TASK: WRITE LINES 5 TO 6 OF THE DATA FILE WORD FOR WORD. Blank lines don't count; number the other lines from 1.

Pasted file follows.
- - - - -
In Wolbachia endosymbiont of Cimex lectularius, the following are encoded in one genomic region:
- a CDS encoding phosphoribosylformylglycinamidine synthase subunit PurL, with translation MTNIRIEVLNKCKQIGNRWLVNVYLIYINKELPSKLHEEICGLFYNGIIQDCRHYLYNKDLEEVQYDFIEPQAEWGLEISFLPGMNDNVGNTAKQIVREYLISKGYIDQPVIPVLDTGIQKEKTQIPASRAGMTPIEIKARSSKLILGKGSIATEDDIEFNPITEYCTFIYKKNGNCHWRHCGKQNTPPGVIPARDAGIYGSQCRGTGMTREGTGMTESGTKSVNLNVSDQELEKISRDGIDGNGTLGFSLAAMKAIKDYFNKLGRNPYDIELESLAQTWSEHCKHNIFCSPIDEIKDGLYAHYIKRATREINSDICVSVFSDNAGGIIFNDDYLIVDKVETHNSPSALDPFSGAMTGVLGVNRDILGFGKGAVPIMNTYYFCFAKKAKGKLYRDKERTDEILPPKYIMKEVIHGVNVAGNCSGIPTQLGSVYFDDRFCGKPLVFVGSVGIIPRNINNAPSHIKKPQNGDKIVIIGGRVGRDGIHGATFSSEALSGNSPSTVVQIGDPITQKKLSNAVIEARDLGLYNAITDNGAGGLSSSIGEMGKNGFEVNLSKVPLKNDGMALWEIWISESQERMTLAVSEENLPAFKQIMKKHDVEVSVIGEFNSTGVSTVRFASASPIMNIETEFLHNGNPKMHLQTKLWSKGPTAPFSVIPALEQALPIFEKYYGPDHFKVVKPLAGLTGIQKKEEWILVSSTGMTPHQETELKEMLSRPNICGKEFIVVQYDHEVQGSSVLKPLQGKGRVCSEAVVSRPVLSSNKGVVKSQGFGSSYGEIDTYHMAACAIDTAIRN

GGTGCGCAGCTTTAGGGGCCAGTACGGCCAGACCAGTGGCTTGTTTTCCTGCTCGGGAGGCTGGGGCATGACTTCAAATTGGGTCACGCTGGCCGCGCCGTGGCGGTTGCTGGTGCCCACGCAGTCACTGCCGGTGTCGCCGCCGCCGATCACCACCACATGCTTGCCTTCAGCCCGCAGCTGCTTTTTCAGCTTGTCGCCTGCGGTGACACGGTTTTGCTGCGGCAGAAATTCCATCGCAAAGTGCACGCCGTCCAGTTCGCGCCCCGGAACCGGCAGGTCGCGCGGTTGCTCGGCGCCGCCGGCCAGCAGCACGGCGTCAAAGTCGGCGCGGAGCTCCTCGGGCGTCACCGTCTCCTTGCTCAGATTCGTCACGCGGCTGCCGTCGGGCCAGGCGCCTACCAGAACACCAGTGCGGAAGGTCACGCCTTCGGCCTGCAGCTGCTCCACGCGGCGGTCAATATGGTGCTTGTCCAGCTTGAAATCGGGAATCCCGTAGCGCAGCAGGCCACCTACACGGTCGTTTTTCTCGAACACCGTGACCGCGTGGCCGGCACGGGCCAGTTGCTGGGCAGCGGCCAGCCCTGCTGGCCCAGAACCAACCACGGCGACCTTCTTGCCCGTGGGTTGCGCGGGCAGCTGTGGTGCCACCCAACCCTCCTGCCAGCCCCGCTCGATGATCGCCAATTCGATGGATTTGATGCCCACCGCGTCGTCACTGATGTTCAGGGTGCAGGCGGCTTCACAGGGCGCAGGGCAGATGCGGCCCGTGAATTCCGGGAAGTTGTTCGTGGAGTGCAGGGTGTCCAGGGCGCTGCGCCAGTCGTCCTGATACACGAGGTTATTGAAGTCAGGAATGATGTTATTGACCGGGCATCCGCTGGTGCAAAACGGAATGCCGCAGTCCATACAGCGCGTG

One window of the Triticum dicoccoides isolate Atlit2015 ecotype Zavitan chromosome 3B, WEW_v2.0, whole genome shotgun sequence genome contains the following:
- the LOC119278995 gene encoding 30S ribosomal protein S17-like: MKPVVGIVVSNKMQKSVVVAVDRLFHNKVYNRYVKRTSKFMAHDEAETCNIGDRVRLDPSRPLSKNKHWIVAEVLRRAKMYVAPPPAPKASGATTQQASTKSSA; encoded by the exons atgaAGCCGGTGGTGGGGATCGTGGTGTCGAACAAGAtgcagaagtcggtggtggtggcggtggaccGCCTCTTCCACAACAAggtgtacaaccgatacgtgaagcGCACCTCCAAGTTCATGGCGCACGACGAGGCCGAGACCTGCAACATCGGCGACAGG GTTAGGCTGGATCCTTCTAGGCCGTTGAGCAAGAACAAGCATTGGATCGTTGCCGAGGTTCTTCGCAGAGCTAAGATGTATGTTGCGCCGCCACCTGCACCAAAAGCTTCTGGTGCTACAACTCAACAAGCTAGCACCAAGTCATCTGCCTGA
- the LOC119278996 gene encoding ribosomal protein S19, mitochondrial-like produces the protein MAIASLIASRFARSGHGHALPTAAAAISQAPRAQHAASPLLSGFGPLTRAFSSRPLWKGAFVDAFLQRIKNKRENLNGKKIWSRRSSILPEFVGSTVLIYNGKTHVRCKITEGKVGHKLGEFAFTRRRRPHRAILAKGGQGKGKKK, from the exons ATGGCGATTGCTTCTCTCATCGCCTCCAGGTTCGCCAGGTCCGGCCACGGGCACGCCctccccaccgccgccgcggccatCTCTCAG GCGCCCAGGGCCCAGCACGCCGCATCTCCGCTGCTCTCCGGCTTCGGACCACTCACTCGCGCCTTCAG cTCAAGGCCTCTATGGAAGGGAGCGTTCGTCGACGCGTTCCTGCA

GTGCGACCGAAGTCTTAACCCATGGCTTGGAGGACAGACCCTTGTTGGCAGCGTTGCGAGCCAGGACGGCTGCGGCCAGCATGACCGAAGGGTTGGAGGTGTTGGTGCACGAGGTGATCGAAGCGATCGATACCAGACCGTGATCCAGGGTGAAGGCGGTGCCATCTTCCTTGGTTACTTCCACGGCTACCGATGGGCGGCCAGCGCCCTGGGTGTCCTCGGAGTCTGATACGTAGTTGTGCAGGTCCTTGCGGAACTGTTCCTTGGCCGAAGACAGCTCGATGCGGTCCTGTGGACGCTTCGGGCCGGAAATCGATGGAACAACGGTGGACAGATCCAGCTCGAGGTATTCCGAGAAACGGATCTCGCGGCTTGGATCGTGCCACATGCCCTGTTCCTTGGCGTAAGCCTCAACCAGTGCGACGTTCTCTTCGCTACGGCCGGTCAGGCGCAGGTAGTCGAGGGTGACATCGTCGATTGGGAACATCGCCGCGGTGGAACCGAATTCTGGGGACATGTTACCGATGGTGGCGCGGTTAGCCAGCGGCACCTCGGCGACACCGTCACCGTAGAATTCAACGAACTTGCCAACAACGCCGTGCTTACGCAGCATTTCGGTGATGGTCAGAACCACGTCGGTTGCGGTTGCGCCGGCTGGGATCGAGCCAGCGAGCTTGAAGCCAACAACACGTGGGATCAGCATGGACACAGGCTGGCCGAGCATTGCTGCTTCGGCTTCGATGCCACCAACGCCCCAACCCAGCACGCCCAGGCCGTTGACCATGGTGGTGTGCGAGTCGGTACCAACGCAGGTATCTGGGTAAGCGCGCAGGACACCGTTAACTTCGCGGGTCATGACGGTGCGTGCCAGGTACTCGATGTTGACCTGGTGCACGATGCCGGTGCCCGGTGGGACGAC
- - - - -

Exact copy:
- the LOC119278995 gene encoding 30S ribosomal protein S17-like: MKPVVGIVVSNKMQKSVVVAVDRLFHNKVYNRYVKRTSKFMAHDEAETCNIGDRVRLDPSRPLSKNKHWIVAEVLRRAKMYVAPPPAPKASGATTQQASTKSSA; encoded by the exons atgaAGCCGGTGGTGGGGATCGTGGTGTCGAACAAGAtgcagaagtcggtggtggtggcggtggaccGCCTCTTCCACAACAAggtgtacaaccgatacgtgaagcGCACCTCCAAGTTCATGGCGCACGACGAGGCCGAGACCTGCAACATCGGCGACAGG GTTAGGCTGGATCCTTCTAGGCCGTTGAGCAAGAACAAGCATTGGATCGTTGCCGAGGTTCTTCGCAGAGCTAAGATGTATGTTGCGCCGCCACCTGCACCAAAAGCTTCTGGTGCTACAACTCAACAAGCTAGCACCAAGTCATCTGCCTGA
- the LOC119278996 gene encoding ribosomal protein S19, mitochondrial-like produces the protein MAIASLIASRFARSGHGHALPTAAAAISQAPRAQHAASPLLSGFGPLTRAFSSRPLWKGAFVDAFLQRIKNKRENLNGKKIWSRRSSILPEFVGSTVLIYNGKTHVRCKITEGKVGHKLGEFAFTRRRRPHRAILAKGGQGKGKKK, from the exons ATGGCGATTGCTTCTCTCATCGCCTCCAGGTTCGCCAGGTCCGGCCACGGGCACGCCctccccaccgccgccgcggccatCTCTCAG GCGCCCAGGGCCCAGCACGCCGCATCTCCGCTGCTCTCCGGCTTCGGACCACTCACTCGCGCCTTCAG cTCAAGGCCTCTATGGAAGGGAGCGTTCGTCGACGCGTTCCTGCA